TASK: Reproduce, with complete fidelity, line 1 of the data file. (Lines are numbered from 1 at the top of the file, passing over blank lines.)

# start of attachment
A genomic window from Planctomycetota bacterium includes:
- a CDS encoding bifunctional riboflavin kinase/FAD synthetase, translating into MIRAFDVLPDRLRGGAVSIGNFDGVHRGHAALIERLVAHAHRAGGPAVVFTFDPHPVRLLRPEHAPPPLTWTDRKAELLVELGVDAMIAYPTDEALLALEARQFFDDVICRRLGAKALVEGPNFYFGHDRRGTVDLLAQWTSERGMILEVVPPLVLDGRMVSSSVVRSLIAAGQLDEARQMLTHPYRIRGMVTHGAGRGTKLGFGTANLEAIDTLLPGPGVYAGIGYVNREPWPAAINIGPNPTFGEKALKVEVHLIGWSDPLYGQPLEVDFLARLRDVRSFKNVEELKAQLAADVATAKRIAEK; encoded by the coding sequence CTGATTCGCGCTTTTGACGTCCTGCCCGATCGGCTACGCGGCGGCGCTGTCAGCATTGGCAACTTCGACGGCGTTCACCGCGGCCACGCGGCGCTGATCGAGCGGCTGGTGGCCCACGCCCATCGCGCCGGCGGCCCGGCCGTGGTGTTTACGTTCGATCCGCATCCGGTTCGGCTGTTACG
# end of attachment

A genomic window from Planctomycetota bacterium includes: